Amanda's father is the problem. He does not pay child support and rarely sees his daughter, although I have bent over backward to arrange times that are convenient for him. He never bothers to call and let me know when he is not able to make it. He simply doesn't show up. When he does keep an appointment, he is always late, which causes me a great deal of stress, and I resent it.

Tell me, Ann, how important is Amanda's father going to be in her future? Frankly, I don't think he deserves to be part of her life. I am troubled by the thought that Amanda may grow up to be a "Daddy's girl" and will want him to walk her down the aisle when she gets married. He has done nothing to merit such a place of honor, and it eats at me that he might get the privilege anyway.

On the other hand, I don't want to see her on talk shows when she is 18, looking for her long-lost father. Any advice for me? — Emotional Mom in Oklahoma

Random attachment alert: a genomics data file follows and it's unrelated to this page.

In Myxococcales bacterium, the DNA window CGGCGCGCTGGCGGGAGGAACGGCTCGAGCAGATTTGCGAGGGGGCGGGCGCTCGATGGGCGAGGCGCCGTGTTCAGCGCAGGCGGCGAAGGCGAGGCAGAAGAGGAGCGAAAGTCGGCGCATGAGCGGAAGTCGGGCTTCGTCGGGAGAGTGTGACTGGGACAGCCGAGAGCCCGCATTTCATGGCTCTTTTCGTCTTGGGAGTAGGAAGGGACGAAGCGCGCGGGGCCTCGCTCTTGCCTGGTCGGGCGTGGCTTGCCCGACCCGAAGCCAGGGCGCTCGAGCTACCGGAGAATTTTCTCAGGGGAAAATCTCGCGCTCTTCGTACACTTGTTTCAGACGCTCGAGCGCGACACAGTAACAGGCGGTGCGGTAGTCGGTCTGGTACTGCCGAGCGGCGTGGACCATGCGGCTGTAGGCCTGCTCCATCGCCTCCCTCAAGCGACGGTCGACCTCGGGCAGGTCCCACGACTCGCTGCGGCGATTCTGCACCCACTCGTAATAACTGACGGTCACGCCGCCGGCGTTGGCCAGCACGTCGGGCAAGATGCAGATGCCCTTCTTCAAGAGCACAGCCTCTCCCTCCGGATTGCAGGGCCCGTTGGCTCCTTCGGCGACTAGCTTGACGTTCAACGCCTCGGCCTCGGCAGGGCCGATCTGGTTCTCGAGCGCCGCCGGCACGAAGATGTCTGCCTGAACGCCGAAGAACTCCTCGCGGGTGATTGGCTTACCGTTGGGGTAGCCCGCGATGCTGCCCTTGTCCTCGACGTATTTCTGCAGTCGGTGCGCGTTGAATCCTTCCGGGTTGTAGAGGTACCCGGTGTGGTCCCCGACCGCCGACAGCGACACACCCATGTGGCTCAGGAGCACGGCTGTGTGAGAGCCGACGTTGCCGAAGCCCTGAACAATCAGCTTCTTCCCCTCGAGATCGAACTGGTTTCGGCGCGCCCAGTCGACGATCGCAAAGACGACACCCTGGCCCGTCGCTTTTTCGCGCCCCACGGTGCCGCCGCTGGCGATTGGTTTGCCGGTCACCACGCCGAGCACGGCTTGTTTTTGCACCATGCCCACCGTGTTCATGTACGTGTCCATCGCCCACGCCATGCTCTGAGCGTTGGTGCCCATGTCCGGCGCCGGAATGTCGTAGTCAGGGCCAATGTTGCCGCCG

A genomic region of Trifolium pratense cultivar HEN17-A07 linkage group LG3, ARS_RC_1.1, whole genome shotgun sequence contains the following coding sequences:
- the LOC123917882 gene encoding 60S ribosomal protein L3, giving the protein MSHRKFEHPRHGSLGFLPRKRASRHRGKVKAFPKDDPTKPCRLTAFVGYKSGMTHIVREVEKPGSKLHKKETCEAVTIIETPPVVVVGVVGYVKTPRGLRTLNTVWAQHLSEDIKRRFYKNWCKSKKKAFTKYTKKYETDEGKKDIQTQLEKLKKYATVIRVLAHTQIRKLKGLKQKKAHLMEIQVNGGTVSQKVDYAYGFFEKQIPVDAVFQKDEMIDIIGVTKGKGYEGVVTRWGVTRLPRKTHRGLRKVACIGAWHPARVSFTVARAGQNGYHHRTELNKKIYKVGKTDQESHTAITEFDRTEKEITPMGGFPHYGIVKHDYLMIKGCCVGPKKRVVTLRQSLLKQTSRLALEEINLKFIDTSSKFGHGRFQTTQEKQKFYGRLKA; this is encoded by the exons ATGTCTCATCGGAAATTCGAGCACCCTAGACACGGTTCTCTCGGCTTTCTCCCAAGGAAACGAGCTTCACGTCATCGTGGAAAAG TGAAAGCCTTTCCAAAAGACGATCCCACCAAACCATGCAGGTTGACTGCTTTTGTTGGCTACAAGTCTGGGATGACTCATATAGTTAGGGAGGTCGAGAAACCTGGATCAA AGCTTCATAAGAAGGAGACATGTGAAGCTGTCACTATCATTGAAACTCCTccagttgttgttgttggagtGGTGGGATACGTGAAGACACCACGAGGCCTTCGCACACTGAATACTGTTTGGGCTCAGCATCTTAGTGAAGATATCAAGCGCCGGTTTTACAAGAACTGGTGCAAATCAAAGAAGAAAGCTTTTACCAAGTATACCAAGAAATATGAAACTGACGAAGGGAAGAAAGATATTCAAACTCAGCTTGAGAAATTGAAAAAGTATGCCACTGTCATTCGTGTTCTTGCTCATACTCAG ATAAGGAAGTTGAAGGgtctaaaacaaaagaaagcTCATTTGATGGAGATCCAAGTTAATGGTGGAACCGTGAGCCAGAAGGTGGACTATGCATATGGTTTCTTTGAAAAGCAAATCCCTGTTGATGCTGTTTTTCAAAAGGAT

Dear Mom: Let me get this straight. Amanda is a year old, and you are worried that her father (who rarely shows up) might want to walk her down the aisle when she marries. At the earliest, this will be approximately 17 years down the road.

It IS important for your daughter to have her father in her life, but as of now, it appears he has little interest, so don't push it. He should be paying support, however, so push THAT. Please put the wedding scene on hold for a while, dear. The way things are going in our society, Amanda may never get married. She could wind up CEO of General Motors. Or she may do both.

Dear Ann Landers: Having read your column for the past 40 years, I feel as if I know you as a friend. I am sending an item that appeared in the California Retired Teachers Association newsletter. The author is unknown. I hope you will think it's funny enough to share. — David H., La Crescenta, Calif.